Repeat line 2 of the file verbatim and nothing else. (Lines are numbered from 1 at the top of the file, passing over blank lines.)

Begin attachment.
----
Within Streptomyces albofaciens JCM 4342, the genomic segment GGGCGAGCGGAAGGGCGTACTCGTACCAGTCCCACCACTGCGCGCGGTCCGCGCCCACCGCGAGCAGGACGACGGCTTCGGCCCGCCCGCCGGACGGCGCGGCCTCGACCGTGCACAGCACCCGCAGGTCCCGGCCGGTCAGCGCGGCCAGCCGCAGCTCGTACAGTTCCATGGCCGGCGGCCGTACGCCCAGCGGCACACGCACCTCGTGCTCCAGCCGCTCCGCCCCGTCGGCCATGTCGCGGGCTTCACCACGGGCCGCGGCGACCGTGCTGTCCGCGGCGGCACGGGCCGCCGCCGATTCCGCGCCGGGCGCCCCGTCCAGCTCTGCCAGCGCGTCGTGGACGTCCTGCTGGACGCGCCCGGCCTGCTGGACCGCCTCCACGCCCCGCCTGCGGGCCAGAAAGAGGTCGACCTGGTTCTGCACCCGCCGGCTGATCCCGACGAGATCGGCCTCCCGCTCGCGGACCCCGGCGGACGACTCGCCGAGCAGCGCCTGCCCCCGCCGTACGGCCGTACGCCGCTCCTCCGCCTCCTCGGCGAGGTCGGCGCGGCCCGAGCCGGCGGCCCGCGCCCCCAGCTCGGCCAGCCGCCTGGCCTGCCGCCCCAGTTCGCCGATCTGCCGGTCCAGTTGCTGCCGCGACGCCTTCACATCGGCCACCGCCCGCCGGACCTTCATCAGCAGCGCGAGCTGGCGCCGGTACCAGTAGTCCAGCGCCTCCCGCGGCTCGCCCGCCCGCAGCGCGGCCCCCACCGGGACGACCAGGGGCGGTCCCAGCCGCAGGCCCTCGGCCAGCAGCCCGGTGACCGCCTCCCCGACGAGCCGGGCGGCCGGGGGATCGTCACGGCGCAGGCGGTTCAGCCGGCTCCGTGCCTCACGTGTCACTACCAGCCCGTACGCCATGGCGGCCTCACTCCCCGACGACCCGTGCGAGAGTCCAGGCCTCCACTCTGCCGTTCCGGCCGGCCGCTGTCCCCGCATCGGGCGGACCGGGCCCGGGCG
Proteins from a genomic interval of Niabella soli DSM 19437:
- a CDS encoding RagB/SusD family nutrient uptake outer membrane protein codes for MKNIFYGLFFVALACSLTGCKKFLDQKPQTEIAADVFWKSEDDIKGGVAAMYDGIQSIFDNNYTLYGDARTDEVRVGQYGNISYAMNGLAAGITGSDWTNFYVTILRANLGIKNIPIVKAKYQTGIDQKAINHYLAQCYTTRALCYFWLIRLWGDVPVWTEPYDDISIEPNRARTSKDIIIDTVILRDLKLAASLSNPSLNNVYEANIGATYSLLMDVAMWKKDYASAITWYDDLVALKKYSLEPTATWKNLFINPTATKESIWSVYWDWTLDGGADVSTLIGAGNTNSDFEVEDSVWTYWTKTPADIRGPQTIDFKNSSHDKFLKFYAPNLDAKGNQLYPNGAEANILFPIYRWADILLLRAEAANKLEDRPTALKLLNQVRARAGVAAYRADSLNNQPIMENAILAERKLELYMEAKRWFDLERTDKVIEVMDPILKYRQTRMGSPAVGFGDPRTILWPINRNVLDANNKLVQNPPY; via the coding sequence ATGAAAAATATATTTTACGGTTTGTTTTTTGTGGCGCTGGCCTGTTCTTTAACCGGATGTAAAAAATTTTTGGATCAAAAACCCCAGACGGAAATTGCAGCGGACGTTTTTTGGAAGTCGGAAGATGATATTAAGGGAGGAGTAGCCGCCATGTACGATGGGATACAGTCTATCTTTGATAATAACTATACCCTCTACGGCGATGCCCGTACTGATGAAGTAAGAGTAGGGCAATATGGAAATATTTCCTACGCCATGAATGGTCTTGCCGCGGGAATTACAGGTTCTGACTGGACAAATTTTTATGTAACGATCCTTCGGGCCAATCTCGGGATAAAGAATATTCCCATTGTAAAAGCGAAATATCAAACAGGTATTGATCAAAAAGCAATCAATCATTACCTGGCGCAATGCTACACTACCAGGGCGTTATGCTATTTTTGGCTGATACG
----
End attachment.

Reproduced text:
Proteins from a genomic interval of Niabella soli DSM 19437: